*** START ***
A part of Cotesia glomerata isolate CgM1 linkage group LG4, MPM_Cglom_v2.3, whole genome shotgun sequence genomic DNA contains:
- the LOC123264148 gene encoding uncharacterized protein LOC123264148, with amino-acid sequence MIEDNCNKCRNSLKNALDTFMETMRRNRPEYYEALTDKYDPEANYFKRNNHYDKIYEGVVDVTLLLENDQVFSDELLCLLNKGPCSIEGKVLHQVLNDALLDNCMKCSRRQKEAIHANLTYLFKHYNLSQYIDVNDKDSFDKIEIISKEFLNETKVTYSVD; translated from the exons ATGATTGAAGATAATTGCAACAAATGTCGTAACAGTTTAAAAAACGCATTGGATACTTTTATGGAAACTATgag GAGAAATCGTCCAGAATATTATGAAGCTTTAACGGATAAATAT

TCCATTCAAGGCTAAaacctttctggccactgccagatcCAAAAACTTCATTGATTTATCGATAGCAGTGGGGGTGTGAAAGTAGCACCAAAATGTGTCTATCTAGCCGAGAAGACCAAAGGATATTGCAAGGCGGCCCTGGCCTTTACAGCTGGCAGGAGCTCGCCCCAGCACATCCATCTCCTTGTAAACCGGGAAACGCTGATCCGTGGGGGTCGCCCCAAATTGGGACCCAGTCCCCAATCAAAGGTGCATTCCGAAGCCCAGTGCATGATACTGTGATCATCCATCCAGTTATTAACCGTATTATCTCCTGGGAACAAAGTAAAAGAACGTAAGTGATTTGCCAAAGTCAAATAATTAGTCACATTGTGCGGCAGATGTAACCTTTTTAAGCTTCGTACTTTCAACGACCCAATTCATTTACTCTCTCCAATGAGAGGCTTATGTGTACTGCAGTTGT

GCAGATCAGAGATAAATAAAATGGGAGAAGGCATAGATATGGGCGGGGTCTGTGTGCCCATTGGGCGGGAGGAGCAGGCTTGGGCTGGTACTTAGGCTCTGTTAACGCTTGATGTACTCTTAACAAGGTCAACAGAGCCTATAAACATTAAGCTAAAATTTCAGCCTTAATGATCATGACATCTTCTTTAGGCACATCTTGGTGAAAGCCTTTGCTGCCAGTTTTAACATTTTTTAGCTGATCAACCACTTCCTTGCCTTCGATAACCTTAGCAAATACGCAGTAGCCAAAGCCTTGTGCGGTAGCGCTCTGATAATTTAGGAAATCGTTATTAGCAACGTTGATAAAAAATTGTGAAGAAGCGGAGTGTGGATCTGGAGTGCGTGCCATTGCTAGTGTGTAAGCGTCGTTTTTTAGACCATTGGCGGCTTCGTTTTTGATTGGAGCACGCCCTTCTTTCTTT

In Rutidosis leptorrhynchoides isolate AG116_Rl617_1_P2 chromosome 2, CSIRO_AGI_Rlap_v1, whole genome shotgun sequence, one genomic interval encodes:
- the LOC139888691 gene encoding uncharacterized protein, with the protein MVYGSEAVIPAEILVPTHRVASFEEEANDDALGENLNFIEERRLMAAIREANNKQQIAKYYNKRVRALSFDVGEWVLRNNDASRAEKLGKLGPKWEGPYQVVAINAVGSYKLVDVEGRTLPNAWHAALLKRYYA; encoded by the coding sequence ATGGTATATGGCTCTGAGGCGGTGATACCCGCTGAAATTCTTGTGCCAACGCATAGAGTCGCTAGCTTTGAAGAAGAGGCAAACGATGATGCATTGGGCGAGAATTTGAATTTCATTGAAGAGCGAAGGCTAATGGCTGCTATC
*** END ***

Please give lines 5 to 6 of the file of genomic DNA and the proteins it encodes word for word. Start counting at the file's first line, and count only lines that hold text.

In Rutidosis leptorrhynchoides isolate AG116_Rl617_1_P2 chromosome 2, CSIRO_AGI_Rlap_v1, whole genome shotgun sequence, one genomic interval encodes:
- the LOC139888691 gene encoding uncharacterized protein, with the protein MVYGSEAVIPAEILVPTHRVASFEEEANDDALGENLNFIEERRLMAAIREANNKQQIAKYYNKRVRALSFDVGEWVLRNNDASRAEKLGKLGPKWEGPYQVVAINAVGSYKLVDVEGRTLPNAWHAALLKRYYA; encoded by the coding sequence ATGGTATATGGCTCTGAGGCGGTGATACCCGCTGAAATTCTTGTGCCAACGCATAGAGTCGCTAGCTTTGAAGAAGAGGCAAACGATGATGCATTGGGCGAGAATTTGAATTTCATTGAAGAGCGAAGGCTAATGGCTGCTATC